PRO audio has been embracing Firewire and SPDIF for too long. SPDIF was really the only reason that we looked at Jitter in the first place. Like Firewire, SPDIF requires a moving oscillator to match the sending units internal Sample Rate. Sure USB has this mode as well used in many audio devices and is called Adaptive Mode. Anytime there is a moving clock to match the sending unit, this causes jitter in the conversion from data to what we call the audio stream to or from the DAC (Digital to Analog Converter) or ADC (Analog to Digital Converter).
With Asynchronous USB we can take that control back from the computer and instead use ultra low jitter fixed audio oscillators for the reference clocks and work the DAC & ADC from these resulting in a minimum of 100x better sound. Many companies making Firewire and SPDIF converters will make you think that the computer has to resample the data going out or that there is some inherent design flaw in this technology. These are all lies into keeping the flock moving forward to a new technology that kicks the pants off of what you are using now.
Why Fix Jitter?
Since the beginning of Digital Audio we have been trying to fix jitter. As engineers we have used secondary PLL, FIFO's, reclockers, upsamplers you name it. This has been the thorn in the side of every digital engineer.
With USB came a mode that is supported under all operating systems called Asynchronous USB. Unlike other USB DAC/ADC (Adaptive) the DAC/ADC actually controls the flow of data and operates all the internal I2S protocol and dac clock using a very low jitter Master Clock. No longer is it require to fix the jitter as there was very little from the start.
Adaptive mode USB on the other hand is required to change the clock every 1ms which in it self adds jitter to the system. The Master Clock in Adaptive systems that generates all the I2S signals is derived from a programable high jitter clock. All of these types of products usually use some sort of method to Fix Jitter, otherwise it would be too high to tolerate.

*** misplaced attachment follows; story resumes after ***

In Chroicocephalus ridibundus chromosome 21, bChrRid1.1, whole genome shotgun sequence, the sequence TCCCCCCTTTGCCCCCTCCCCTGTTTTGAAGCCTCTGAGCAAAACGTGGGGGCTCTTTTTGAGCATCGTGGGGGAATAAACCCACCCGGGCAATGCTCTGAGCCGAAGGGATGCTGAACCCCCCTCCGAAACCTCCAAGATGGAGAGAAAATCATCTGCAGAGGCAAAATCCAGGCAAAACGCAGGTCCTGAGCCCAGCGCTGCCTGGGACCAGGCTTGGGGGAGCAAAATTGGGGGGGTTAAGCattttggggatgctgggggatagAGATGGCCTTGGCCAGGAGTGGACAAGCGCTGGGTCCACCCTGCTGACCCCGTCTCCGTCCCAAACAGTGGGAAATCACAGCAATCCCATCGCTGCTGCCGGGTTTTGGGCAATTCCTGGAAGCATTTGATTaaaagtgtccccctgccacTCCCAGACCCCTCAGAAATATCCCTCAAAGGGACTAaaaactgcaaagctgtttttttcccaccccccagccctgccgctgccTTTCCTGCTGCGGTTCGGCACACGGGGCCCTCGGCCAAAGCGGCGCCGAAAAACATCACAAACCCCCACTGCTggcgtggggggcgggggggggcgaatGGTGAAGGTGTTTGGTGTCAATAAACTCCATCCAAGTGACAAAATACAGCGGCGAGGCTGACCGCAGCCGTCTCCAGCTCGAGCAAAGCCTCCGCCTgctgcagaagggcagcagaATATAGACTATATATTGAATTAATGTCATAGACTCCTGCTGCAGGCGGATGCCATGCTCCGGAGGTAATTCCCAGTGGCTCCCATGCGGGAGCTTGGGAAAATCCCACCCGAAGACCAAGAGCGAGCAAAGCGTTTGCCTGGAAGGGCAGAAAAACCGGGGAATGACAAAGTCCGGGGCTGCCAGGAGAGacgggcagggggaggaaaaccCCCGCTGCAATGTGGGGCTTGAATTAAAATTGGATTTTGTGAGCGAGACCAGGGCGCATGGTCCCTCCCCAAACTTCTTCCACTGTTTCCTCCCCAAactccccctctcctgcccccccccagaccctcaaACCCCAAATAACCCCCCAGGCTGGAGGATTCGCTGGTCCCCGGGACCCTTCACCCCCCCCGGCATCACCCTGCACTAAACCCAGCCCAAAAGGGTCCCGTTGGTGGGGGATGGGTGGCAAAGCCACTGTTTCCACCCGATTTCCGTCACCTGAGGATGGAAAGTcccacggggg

Streamlength Asynchronous USB Audio-What’s it all about?
Every USB DAC you have ever heard uses Adaptive Mode USB Audio. This means the computer controls the audio transfer rate, and the USB device has to follow along updating the Master Clock (MCLK) every one millisecond. The USB bus runs at 12MHz, which is unrelated to the audio sample rate of any digital audio format (i.e. 44.1K requires a MCLK = 11.2896MHz). Therefore Adaptive Mode USB DACs must derive the critical master audio clock by use of a complex Frequency Synthesizer. Since the computer is handling many tasks at once, the timing of the USB audio transfers has variations. This leads to jitter in the derived clock, which means you are not getting the maximum sonic potential available from computer-based audio.
Now, for the first time ever, Wavelength Audio has developed Asynchronous Mode USB Audio. This means the computer is controlled by the USB DAC. No longer is the tail wagging the dog. Instead, an ultra-low-jitter audio master clock located in the DAC controls the audio transfer rate from the computer. Jitter is reduced by a factor of greater than 100 times! What's more, this is accomplished using the standard USB drivers (Windows or MacIntosh) for easy plug-and-play installation. Now the convenience of computer-based audio is combined with the lowest possible jitter. This breakthrough technology from Wavelength Audio delivers the highest level of sonic performance and a new era in digital audio.